The importance of play for children’s intellectual, physical, and social development has been well documented. And lack of play has been linked to a variety of issues, including obesity, ADHD, anxiety and depression.

Yet free play is fast disappearing, in light of drastic changes in our society: a rise in dual-income and single parent homes; heightened societal anxieties about safety; the proliferation of media and screen entertainment; and an increase in structured academic programming at younger ages.

An alternative is offered in an approach called Natural Learning, pioneered in the 1960’s by educator John Holt. Holt saw structure and pressure as inhibiting learning. Rather children develop best if allowed to follow their own curiosity at their own pace, learning through play and exploration—both intrinsically rewarding activities

Yet even parents who see play as a necessity may struggle to make it happen in our rushed and distracting world. While acknowledging the irony of scheduling a spontaneous activity, psychologist Larry Cohen, author of Playful Parenting, says the first step is to set aside time for free play “It won’t happen unless we actually schedule time when there is no other agenda except play.”

Time is essential not just because free play requires leisurely exploration, but because play, learning and bonding are inextricably linked. “Children need to be safe and secure to learn best,” Cohen says, “and that comes from lots and lots of closeness and interaction between parent and child.”

Using the concept of Natural Play as inspiration, here are some expert tips for creating play opportunities in your home:

  1. Observe what produces a sense of wonder in your children and then offer options to build on that excitement. If your child is passionate about dinosaurs, why stop with a plastic toy or trip to a natural history museum?  Purchase fossils on the Internet to investigate at home, or search for them in backyards/parks. Check out the local paleontological society and go on a dig.
  2. Respect your child’s interests. Rather than dismiss your daughter’s attraction to sparkles as girly, enjoy the glitz with her. Perhaps she is curious about color and light and will respond to prisms, minerals, or “gems.” If so, get her a compartmentalized box to store her treasures. Such mini museums are a great way to organize and dignify an interest. Even if your child loves cartoons, avoid value judgments.Notice what drives the attraction; a sense of humor, or a strong visual sense? Reflecting that back helps the child to know herself and build on that interest or talent.
  3. Make home a rich learning environment. Fill it with toys, art supplies, books, etc., especially those that build on the child’s interests. Think of these as educational materials. (Thrift stores and Freecycle can be cheap/free sources.) Provide space for your children to experiment and make messes, as well as a safe place for roughhousing.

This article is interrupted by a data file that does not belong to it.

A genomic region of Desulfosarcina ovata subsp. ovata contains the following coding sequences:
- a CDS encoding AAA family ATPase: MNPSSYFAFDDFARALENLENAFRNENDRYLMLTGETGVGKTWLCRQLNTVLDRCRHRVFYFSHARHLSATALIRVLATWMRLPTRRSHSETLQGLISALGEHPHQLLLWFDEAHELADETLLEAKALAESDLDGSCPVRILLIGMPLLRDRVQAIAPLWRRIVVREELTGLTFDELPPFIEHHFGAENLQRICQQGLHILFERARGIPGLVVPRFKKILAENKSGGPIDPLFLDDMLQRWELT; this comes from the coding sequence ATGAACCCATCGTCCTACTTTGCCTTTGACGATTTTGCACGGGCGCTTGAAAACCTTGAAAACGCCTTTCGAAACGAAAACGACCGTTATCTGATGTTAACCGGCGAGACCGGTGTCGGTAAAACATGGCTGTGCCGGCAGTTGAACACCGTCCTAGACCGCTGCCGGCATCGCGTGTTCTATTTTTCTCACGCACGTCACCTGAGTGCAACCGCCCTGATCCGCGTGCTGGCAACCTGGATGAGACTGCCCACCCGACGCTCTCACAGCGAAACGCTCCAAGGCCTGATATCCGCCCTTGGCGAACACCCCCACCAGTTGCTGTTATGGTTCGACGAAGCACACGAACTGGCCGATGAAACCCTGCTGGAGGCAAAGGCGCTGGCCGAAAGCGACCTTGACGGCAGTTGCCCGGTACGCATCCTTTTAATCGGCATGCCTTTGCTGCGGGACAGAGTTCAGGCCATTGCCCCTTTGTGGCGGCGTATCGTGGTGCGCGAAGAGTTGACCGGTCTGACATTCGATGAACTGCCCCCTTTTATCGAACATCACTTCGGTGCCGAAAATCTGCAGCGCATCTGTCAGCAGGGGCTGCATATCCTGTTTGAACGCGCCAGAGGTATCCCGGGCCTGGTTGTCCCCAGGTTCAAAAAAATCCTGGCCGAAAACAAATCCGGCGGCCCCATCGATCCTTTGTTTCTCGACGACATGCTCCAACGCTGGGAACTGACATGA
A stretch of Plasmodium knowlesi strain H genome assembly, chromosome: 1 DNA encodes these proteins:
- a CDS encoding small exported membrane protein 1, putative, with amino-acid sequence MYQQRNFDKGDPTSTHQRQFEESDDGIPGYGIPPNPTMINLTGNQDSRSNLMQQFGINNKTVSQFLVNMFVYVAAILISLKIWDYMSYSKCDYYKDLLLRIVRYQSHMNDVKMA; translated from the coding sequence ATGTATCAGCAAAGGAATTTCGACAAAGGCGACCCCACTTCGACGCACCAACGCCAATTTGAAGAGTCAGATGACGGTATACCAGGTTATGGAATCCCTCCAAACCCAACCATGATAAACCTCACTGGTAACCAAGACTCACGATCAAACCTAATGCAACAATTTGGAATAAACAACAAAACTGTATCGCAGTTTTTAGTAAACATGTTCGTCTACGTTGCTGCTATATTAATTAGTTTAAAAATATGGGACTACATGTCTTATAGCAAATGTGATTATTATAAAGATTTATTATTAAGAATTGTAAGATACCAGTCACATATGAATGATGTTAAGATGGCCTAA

4. Treat media as another resource. When young children have questions, turn not just to books, but also You Tube videos for answers. Gradually introduce movies and TV shows on topics of interest. Your budding scientist may enjoy programs on National Geographic and Nova. Watch with her to answer questions and share the enthusiasm. (Keep in mind that media can be addictive and eat into time for old-fashioned play, so exposure should be limited and shared with an adult.)
  5. Share your passions. Take your child into garden, kitchen, workshop, etc., as soon as possible. Even if engaged in parallel play, she will be examining tiny critters, experiencing new tastes, manipulating tools, and gaining comfort and competence in the world. And you will be modeling that play has value throughout life.
  6. Know when to step back. Free play needs to be child directed. Offer options to extend play, but if the child doesn’t respond enthusiastically, drop it. No need to teach specific content. Asking how many wheels a truck has creates tension, says Cohen. “Just playing in sand with a truck, the child will learn everything he needs to know and learn it better.”
  7. Play with your children. It is often sufficient for parents to be nearby or to step in and out of children’s play. But Cohen recommends planning some concentrated time with your child daily. Cohen suggests setting a timer for half an hour if you can, but fifteen minutes will do. “Let the child take the lead. Give 100% full attention and extra enthusiasm. No chores or checking email.”

As parents observe their children and find ways to support play, they help them to discover their passions and engage deeply with the world around them.  In turn, parents enter more fully into their children’s world through observation and play. All this strengthens the parent-child bond. In short, an increased focus on play benefits the whole family.